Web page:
Story of the Week

Posted: 07.22.2015
The History of Jo Han Models
By: Robert Tate, Automotive Historian/ Researcher
Images: Courtesy of Robert Tate's Collection/ Dennis Doty- Model Car Journal

This story is about Mr. John Haenle and how he started one of the most famous and influential toy manufacturing companies in the world.

Jo Han Models, a toy and model manufacturing company was started by the late John Haenle in 1947. The company was located in at 17255 Moran Avenue in Detroit.

Mr. Haenle’s career started at 8-years-old building model airplanes. At the time, he won many contests and awards for is creative achievements and talent. Later, his career would continue as he began building and decorating aircraft models that were exhibited at the 1933 Chicago World's Fair and the 1940 New York world's Fair. During World War II, Haenle's aircraft models were photographed and used for aircraft identification by the United States. The models were later turned over to the Air Force Museum at the Wright Patterson Field in Dayton, Ohio.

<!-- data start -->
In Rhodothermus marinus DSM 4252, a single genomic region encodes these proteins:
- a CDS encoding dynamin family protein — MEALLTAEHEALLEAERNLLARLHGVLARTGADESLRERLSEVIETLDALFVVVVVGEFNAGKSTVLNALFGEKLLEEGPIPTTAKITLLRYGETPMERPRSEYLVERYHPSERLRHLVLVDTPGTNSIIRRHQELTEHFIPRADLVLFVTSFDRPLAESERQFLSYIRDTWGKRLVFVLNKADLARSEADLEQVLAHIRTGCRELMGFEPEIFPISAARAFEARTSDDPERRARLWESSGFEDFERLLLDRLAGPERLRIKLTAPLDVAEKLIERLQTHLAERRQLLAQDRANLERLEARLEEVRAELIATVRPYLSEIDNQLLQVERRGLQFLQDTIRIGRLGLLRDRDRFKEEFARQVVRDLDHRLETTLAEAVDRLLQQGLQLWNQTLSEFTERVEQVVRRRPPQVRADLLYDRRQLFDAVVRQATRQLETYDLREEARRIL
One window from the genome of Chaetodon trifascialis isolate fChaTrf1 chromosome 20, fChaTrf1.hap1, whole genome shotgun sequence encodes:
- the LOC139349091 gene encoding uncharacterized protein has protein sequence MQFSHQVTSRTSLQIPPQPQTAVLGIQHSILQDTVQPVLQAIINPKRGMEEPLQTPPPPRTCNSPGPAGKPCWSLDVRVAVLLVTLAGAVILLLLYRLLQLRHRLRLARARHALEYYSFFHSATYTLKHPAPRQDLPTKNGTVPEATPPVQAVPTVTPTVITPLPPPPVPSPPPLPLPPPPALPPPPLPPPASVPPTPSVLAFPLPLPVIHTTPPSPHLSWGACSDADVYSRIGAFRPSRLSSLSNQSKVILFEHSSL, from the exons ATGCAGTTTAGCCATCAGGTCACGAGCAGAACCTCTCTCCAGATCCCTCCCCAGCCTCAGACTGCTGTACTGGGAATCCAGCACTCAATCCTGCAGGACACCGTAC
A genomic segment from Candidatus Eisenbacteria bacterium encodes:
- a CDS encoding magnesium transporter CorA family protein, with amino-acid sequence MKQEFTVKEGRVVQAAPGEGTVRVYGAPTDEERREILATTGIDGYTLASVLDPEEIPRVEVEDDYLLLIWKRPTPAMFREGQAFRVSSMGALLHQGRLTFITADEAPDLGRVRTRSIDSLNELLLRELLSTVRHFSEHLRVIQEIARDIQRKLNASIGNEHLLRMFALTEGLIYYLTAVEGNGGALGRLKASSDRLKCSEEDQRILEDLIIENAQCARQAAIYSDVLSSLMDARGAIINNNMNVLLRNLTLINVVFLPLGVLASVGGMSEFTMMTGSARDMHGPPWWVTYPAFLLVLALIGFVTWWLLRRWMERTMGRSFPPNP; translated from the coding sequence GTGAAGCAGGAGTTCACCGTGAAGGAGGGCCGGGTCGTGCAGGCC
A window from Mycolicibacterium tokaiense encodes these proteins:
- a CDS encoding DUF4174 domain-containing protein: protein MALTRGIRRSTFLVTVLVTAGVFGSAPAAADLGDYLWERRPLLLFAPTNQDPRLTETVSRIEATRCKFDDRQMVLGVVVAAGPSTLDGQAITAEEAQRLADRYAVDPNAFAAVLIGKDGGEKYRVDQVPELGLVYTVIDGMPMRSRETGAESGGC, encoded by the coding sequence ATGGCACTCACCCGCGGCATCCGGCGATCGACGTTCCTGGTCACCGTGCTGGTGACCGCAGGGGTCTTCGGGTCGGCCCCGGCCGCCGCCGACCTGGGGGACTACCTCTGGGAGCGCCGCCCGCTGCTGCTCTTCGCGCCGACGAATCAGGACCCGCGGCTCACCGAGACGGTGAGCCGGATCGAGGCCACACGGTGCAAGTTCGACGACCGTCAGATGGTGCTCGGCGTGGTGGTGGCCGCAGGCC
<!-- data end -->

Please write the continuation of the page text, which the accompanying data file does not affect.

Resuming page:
John Haenle Jr.
 
Haenle's career would continue with Youngstown Kitchens, along with Lyons Kitchens and the Bell Aircraft company. Haenle also manufactured demonstrator scale models for Dodge Gyrol Fluid Drive transmissions and Dynaflow for Buick transmissions models. These were salesman samples that actually worked. He also manufactured plastic toy flying super jets for children. However, Haenle is most remembered for his 1955 model car line.
 
In 1954, Haenle started Ideal Models and at the beginning, he hired Mickey Alexander along with the late Bill Swartz and 12 young ladies from a nearby Detroit automotive factory plant. One of the ladies was the late Mary Poney from Detroit who would later become the lead person on the manufacturing assembly line during the 1950s and 1960s. He also hired the best detailed tool/die workers for that precise look of quality. 
 
Jo Han 1955 Assembly Line